JSchultz From United States of America, joined Oct 2000, 9 posts, RR: 0
Reply 2, posted (15 years 2 months 2 weeks 6 days 4 hours ago) and read 4123 times:
There is also an issue with fatigue life of the wing that must be looked at. As far as the 747-400D goes.. those operators (JAL, ANA & KAL) must fly the 400D as a domestic for half of the a/c's fatigue life and them install the winglet/wing extension kit to fly the same aircraft as a long-hauler to use the entire fatigue life of the aircraft. Now the question is will the operators do that or sacrifice the shortened fatigue life?
Tarantine From United States of America, joined Sep 2000, 210 posts, RR: 0
Reply 3, posted (15 years 2 months 2 weeks 6 days ago) and read 4093 times:
The main reason the 747-400 has winglets was to increase the overall wing area due to its 870,000lb Max t/o wgt.
The 747-400D has much less t/o wgt., but when the -400D gets high cycle time, it can be converted to a long range -400 model, then winglets will probably be attached.
I don't think winglets make much overall difference. If they really did, I am sure that the 777 would have them. I always thought of winglets as an airbus trademark.
N-156F From , joined Dec 1969, posts, RR:
Reply 8, posted (15 years 2 months 2 weeks 1 day 5 hours ago) and read 3991 times:
No Boeing/Airbus wars here, please. Airbus didn't invent the Comet, de Havilland did.
As far as winglets on the B747-400D, they really aren't needed. They add extra weight to an already underpowered design (B744D has 45,700 lbs. per engine, as opposed to 57,900 for B744). The reduced drag incentive only plays out on long-haul flights, which the B744D with a sub-2,000 mile range, does not do.
Now, once the jets reach the halfway point of their (perceived) design life, they'll likely be given extra fuel tanks, winglets, and bigger engines and used intercontinentally, or bought up by cargo operators then re-engined.
And, yes, I always have thought of winglets as an Airbus trademark myself- what planes they make don't have them? Just the A300 and A310-200, AFAIK. That's got to say something about their effectiveness.
Prebennorholm From Denmark, joined Mar 2000, 7039 posts, RR: 53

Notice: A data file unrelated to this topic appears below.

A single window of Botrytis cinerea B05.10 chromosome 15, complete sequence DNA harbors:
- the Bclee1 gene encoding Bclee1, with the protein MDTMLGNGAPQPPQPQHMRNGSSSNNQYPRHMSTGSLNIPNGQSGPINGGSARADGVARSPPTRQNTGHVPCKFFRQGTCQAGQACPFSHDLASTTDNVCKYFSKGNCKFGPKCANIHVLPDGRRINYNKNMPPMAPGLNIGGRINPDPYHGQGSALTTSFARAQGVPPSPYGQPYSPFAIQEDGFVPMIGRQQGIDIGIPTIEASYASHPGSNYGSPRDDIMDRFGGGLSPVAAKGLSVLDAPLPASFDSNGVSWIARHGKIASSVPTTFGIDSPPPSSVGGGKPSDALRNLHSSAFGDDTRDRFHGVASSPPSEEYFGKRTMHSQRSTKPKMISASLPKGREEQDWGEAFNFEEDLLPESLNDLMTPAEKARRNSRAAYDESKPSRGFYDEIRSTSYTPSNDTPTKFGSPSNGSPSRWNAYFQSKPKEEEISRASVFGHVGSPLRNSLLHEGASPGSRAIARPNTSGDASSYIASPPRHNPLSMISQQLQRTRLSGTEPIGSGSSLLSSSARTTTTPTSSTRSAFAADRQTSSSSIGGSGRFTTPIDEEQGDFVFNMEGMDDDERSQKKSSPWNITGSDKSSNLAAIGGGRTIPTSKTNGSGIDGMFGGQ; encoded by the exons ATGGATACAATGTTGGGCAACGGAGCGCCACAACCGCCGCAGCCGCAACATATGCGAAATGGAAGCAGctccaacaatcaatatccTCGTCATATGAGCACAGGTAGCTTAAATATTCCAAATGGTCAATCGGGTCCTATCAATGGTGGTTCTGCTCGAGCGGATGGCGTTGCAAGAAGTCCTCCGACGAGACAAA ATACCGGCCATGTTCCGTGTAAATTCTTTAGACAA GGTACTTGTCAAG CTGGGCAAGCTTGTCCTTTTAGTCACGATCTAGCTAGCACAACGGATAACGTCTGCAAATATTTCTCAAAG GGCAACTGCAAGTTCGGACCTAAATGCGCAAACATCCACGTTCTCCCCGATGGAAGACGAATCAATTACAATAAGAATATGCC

Reply 9, posted (15 years 2 months 2 weeks 1 day 3 hours ago) and read 3987 times:
Winglets were invented by NASA.
All details were published in a fully public NASA report some 25-30 years ago.
Winglets can reduce drag by up to around 3% on an ordinary airliner.
But their shape and profile is very complicated. And unfortunately they have to be optimised for one "Coefficient of lift" (Cl) of the wing. In laymen's terms it means that they must be optimised for one speed, one altitude and one aircraft weight. Therefore the actual gain will always be considerably less than 3%. For some flight regimes the effect can easily be negative.
There are different types of winglets. The small ones on most Airbus planes are considerably less effecttive - will never gain 3%, but then they have a wider speed/altitude/weight "window" in which their effect is positive.
From this information it is easily understood that their extra weight and supporting wing structure is hard to justify on short range planes.
It is quite natural that the first 737 with winglets was the BBJ, the only 737 long range version. And that on other 737s they are offered as an option only. Clever decision by Boeing.
The less effective, and also less harmful Airbus winglet version on ALL planes is probably an equally wise decision, Just different. Winglets will always be a compromise. Well, most things on airliners are compromises.
Best regards, Preben Norholm
Always keep your number of landings equal to your number of take-offs